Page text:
Frankfurt: The European Central Bank held interest rates at record lows and kept the door open to more stimulus yesterday but gave few hints about its next move, disappointing markets that had priced in a decisively dovish tone.
The euro zone’s central bank kept its deposit rate at -0.4 per cent, charging banks for parking cash overnight, and held the main refinancing rate, which determines the cost of credit in the economy.
ECB President Mario Draghi said the ECB will study policy options to ensure it can pursue its unprecedented money-printing programme but did not hint at the anticipated extension of its asset purchases,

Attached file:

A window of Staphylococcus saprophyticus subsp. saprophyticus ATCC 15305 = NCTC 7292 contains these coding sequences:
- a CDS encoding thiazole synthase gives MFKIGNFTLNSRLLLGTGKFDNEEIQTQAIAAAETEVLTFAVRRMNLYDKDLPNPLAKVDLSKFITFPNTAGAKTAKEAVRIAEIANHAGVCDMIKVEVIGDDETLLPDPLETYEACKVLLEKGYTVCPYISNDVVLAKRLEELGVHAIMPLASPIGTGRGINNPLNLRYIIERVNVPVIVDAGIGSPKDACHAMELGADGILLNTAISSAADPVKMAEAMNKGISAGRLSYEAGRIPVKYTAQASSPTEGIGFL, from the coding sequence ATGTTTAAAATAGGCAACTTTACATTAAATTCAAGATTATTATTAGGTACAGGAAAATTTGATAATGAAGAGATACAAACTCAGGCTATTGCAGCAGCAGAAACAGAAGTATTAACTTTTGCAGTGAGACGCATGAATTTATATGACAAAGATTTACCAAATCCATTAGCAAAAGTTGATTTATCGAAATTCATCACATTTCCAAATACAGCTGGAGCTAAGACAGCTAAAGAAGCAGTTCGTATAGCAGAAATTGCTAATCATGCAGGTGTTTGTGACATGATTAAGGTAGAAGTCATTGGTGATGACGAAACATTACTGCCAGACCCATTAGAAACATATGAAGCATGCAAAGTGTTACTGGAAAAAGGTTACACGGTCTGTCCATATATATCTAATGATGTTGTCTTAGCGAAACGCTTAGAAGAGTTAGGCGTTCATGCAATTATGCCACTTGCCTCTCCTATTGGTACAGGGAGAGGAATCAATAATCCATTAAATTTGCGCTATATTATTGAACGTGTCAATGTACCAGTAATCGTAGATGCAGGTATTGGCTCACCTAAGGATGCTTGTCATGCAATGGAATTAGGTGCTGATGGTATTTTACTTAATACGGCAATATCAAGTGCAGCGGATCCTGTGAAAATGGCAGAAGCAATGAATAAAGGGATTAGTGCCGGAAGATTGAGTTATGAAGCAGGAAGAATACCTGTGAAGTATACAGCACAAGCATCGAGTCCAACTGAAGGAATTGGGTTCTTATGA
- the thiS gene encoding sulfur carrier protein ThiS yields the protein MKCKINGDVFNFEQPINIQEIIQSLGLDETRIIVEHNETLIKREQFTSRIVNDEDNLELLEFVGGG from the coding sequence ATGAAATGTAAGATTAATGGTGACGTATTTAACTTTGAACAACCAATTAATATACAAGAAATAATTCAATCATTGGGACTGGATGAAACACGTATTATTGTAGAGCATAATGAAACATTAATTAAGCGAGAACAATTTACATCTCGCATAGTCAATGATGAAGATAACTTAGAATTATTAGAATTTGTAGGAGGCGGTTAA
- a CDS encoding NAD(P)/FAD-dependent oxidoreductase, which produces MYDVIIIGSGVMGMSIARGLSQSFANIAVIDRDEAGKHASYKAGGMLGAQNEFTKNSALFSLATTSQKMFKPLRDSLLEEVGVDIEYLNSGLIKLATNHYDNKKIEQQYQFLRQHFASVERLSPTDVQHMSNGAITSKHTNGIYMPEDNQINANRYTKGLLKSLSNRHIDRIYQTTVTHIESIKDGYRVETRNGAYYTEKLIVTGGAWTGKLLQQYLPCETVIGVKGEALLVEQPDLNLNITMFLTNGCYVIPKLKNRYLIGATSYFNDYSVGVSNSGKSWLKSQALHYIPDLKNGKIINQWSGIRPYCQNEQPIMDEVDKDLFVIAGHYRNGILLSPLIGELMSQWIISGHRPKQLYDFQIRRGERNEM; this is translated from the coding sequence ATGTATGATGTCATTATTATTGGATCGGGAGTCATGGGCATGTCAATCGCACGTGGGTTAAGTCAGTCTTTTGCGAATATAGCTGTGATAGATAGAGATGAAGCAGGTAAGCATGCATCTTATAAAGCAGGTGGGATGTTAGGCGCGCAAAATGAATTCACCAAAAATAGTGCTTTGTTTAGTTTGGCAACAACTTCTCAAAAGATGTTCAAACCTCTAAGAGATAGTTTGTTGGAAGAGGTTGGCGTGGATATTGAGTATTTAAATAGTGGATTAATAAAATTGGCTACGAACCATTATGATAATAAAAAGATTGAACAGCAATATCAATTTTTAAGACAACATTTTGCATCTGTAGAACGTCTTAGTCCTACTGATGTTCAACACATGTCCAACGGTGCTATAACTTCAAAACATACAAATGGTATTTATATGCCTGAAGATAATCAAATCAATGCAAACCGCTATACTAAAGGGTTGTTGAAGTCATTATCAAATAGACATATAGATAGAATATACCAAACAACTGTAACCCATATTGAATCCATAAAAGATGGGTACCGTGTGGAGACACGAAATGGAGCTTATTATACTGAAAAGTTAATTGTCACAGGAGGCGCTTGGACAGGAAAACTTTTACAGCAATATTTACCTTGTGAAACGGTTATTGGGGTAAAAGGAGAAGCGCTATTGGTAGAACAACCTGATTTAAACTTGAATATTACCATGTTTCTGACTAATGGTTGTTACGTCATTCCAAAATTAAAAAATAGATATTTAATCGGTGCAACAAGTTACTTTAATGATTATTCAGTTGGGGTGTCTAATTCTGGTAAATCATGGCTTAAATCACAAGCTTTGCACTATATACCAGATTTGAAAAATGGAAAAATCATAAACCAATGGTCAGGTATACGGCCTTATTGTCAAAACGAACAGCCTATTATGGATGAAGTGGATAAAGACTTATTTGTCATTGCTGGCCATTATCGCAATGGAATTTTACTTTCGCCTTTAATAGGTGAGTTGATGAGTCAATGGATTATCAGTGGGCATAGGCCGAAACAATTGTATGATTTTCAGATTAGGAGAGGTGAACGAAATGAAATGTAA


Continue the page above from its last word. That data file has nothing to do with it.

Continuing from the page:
maintaining the March end-date in an unexpectedly balanced message.
Facing anaemic growth and inflation, the ECB is buying 1.74 trillion euros worth of bonds, holding rates deep in negative territory and giving banks free loans, hoping to end the bloc’s nearly decade-long economic malaise with an infusion of cheap credit.
It has managed to prop up growth, but not enough, and even shaved some of its forecasts yesterday, reinforcing market expectations that more monetary stimulus is just a matter of time.
“For the time being, the changes (in forecasts) are not substantial (enough) to warrant a decision to act,” Draghi said, adding that an extension of the ECB’s asset buys was not
In the biggest clue about its next step, he said the ECB had asked internal committees to look at various options to ensure the smooth running of asset buys.